Danny Lieberman frames the question of healthcare and social in a different way – and there might even be a delicious cake recipe in the post that is not too fattening!

There is a tremendous swell of interest in using social media for healthcare. Just look at all the blogs, tweets and “thought leadership” reports from consultants.

One is almost  tempted to think that social media is a panacea for everything from fitness awareness  to Parkinsons support groups to  mindfulness training and physician burnout.

But thats nonsense.

Social media shines as a medium for fashion, advertising and entertainment.

And why pray tell, should you a busy physician and graduate of a first-class medical school should be doing fashion, advertising and entertainment when your core business is medicine?

Let’s frame the “How to get ROI from social media” problem like this:

  1. Clearly recognize the stated/presented problem (Beat physician burnout)
  2. Formulate a clear interpretation (If I could spend more time with people I love and still be a good doctor, that would be a good thing)
  3. Don’t hold to a preconceived solution (I should use social media because everyone is doing it)
  4. Use your own common-sense about the problem (I have a nickel in my pocket, why should I spend it on Twitter?)
  5. Consider views of others (other physicians, not just the social media marketing and management consultants)
  6. Formulate the problem in solution free terms (How can I achieve easier and faster decision making and spend less time fighting fires with patients)
  7. State the criteria a good solution should meet (Cheap, productive, intuitive and easy to use)
  8. Determine if these criteria are endorsed by your stakeholders (Can your patients use the solution with no special training?)

When we reframe the problem as “How can I use modern digital tools to spend more time with people I love and still be a good doctor”? we can see that the solution is not a tool that soaks up even more of your time.

The solution must enable you to connect with your patients  easier and faster.

I submit that the solution is to take the good stuff from social media: the highly effective communications tools and leave the entertainment, fashion and marketing to someone else.

That leaves us with a model of  private social networking for healthcare that provides  fast and easy connectivity with your patients.

OK, I buy that private social networking for healthcare is cool, but What Is In It For Me?

  • Private social networking for healthcare offers private messaging between doctor and patient without the privacy exposure and time consuming distraction and different interfaces of email and Facebook. This saves time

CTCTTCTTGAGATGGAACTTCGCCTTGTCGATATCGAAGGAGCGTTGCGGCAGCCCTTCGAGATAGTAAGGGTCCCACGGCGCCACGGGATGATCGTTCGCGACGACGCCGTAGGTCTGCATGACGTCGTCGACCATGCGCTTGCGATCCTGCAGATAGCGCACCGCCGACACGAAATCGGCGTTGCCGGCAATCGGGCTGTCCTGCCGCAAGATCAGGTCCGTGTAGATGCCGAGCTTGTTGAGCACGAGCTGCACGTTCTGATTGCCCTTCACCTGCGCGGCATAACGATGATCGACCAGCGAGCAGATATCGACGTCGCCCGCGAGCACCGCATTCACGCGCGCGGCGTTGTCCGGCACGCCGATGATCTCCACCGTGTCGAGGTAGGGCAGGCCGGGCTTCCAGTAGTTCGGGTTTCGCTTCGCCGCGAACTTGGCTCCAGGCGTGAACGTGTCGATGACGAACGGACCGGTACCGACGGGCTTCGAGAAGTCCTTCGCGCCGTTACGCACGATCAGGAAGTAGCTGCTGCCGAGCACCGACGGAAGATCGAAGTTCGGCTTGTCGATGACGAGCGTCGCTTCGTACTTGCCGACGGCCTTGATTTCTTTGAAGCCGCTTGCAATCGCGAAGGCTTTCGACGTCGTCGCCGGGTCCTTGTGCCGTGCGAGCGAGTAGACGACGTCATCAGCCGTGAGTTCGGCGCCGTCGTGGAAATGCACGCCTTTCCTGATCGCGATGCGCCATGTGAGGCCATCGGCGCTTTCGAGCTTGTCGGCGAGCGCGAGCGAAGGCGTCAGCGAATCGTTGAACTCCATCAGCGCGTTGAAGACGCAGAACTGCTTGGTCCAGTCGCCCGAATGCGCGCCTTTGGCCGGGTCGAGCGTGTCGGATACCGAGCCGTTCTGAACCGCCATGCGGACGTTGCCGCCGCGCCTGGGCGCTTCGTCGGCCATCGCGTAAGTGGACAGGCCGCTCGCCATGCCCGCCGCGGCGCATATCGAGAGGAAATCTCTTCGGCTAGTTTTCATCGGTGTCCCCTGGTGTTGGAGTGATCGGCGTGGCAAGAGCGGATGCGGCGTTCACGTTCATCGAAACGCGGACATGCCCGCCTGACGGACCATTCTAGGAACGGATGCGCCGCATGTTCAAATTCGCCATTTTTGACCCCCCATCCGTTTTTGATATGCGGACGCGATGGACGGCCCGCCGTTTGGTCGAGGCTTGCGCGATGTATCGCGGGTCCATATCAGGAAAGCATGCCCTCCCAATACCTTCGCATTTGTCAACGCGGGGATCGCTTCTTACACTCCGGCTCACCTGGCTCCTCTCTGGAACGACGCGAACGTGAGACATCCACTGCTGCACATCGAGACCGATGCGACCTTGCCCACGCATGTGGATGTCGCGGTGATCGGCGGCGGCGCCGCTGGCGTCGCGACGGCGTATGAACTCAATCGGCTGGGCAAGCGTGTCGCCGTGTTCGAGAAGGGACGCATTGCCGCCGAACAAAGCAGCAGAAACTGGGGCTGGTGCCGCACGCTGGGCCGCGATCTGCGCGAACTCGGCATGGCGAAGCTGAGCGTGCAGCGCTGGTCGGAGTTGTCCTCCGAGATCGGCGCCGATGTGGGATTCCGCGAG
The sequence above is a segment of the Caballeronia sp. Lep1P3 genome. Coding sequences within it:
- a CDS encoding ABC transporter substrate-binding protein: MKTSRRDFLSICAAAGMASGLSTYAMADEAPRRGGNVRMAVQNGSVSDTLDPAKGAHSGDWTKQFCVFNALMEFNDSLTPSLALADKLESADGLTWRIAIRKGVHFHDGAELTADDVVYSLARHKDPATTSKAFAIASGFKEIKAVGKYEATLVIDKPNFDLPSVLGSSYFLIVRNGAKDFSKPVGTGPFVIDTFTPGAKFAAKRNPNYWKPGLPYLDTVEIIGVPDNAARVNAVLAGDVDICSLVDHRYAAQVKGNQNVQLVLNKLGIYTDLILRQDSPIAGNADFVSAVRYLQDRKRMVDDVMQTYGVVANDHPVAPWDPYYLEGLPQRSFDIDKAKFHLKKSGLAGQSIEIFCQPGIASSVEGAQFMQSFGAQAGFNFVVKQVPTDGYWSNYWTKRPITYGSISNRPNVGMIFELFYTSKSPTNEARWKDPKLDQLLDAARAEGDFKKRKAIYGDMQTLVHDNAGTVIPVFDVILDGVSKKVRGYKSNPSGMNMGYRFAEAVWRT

• Private content sharing makes it fast and easy to distribute guidance directly and discreetly to patient and care givers. This also saves time
  • Profile status updates make it easy for your patients and caregivers to update you with relevant data on a timeline such as: blood pressure, pulse, dizziness, general feeling, appetite, clarity of speech.
  • Patient-mediated data before the office visit makes it easier and faster for you to make decisions and helps you improve patient outcomes.

There is ROI in this model because it provides benefits on the supply side (you – the doctor) and on the demand side (your patients/caregivers).

Its good for you – the physician

  • You save time collecting and guessing at data since you can use data received directly from patient in-between office visits. Better data means easier and faster decisions.
  • Better data helps achieve earlier and more consistent diagnosis and reduce the cost of taking the wrong path of treatment.
  • Easier and faster decisions means that you can treat more patients without sacrificing quality of care and responsiveness.

Its good for your patients

  • Helps them better understand their condition and your plan.
  • Better understanding means better execution
  • Better execution increases their confidence in you

So you can have your cake and eat it too – save time, spend more time with people you love and be a better doctor for your patients.

And that my friend is killer ROI



Danny Lieberman is the authority in applying threat analysis to Governance, Risk, and Compliance (GRC) in healthcare. He is a sought-after speaker, prolific blogger on healthcare technology, and advisor on software security and privacy compliance issues to healthcare and medical device vendors. He is passionate about Pathcare: the private social network for a doctor and her patients. Danny is a solid-state physicist by training, professional programmer by vocation and avid amateur saxophonist and biker.

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